Chef, please tell us about your expertise involved in dishes like Cotes De Porc, Khumb Galouti Crostini, Kandhari Lamb Shanks etc. How is your expertise making them authentic?
Chef Sidharth Sharma:- There is something very special and classical about each of these dishes. In Cotes de Porc- Perfectly grilled pork chop is drizzled with this sauce which is about a thousand-year-old recipe from Szechuan region of China.
Khumb Galouti Crostini- Traditional masala mix is used to make this mushroom galouti which is an Awadhi specialty. While the flavors are authentic, smoked with clove and desi ghee, the texture differs to justify a crostini.
The Kandhari Lamb Shank- Research shows that it won’t be wrong to call it as the ancestor of the famous Kashmir specialty Mutton Rogan Josh. It is in central Asia that such a dish was first prepared. The shank is the most meaty and flavorful is marinated and cooked with whole spices (Khada masala) gently over low heat to create this finger-licking dish.
What research and preparations are required at the time of pre-opening of a restaurant?
Chef Sidharth Sharma :- There are primary two ways in which a restaurant comes into existence- First when the concept is pre-defined; in that case it becomes important to find a location or site what justifies the concept. Second is when a site or location is selected and then a concept is developed, such that would complement the location.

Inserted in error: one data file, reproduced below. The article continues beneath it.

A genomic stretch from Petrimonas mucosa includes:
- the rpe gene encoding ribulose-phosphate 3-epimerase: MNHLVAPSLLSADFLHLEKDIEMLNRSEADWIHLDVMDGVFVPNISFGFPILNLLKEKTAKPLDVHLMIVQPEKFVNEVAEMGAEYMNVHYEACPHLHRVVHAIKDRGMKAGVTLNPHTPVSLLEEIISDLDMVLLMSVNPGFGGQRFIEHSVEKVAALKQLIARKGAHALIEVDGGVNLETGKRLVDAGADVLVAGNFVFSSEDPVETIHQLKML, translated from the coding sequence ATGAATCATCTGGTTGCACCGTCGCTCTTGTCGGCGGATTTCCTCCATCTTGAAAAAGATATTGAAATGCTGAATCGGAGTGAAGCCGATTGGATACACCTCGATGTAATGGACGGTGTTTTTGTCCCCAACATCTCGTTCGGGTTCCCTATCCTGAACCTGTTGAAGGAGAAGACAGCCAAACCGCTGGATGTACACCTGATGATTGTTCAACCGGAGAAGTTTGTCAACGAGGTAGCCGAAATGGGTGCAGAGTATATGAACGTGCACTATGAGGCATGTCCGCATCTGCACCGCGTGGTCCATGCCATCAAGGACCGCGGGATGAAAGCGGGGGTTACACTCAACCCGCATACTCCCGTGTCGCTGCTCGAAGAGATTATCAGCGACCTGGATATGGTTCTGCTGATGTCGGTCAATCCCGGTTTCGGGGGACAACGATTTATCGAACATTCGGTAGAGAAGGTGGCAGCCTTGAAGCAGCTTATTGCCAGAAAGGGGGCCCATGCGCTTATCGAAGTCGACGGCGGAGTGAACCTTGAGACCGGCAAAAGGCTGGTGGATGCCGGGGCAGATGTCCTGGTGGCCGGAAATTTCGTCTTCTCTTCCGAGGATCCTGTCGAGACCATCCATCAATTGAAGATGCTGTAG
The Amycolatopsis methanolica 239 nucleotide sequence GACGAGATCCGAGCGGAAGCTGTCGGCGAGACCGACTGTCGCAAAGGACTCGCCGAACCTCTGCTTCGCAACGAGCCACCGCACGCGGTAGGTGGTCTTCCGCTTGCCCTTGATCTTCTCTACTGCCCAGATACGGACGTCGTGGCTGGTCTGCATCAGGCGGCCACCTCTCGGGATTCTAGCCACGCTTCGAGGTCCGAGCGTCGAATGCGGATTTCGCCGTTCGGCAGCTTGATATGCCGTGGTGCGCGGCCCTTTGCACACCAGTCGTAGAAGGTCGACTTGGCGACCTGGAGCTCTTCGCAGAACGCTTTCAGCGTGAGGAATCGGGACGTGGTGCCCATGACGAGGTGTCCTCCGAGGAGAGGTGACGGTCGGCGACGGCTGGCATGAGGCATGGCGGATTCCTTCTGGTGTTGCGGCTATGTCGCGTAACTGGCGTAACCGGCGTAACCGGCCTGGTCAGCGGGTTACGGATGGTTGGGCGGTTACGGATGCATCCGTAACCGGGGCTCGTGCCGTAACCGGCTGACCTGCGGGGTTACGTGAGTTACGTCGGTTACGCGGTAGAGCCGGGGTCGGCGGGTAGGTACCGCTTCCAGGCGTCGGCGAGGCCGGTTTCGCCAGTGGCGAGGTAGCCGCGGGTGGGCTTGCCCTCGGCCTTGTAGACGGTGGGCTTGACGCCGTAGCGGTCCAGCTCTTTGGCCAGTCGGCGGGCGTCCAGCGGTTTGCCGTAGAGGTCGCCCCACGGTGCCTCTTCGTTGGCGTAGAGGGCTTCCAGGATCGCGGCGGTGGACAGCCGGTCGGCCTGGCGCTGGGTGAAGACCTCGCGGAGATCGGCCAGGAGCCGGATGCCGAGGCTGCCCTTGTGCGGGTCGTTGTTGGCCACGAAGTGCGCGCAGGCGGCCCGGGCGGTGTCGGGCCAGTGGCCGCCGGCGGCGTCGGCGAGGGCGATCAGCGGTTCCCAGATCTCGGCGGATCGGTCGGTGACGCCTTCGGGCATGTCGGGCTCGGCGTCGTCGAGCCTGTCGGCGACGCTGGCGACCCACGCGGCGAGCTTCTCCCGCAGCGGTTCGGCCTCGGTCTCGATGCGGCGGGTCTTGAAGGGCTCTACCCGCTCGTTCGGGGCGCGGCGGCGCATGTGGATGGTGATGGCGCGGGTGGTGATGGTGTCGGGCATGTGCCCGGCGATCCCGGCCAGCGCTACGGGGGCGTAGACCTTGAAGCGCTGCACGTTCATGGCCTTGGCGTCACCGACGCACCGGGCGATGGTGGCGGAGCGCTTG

In either of the cases there are a whole lot of criteria to be kept in mind while the location is being finalized. The restaurant interiors, kitchen and support area planning are done next. Processing also gets initiated from the legality and licensing point of view.
While the site is under construction, the focus moves to menu planning and staffing followed by sourcing of crockery and glassware. All these have to be strongly connected to the concept. One needs to understand the story behind the concept, dig into the history behind it, this is also when most of the research is done on the food and beverage and a tentative list is prepared for the menus.
Trials begin once the site is semi-finished, free of dust and is relatively workable. All of the listed items are practically prepared, tried and tasted. Finally shortlisting, tweaking, and adjustments result in a final menu. The kitchen and service team is vigorously trained on the standard operating procedures set up during this time. The restaurant is ready to open doors to its guests once the team is ready.
What is the best part of being a Chef?
Chef Sidharth Sharma:- Being able to develop and create is the best part of this passion. Every day is a new day, a different one. Besides, every time a guest is satisfied and happy, you feel blessed.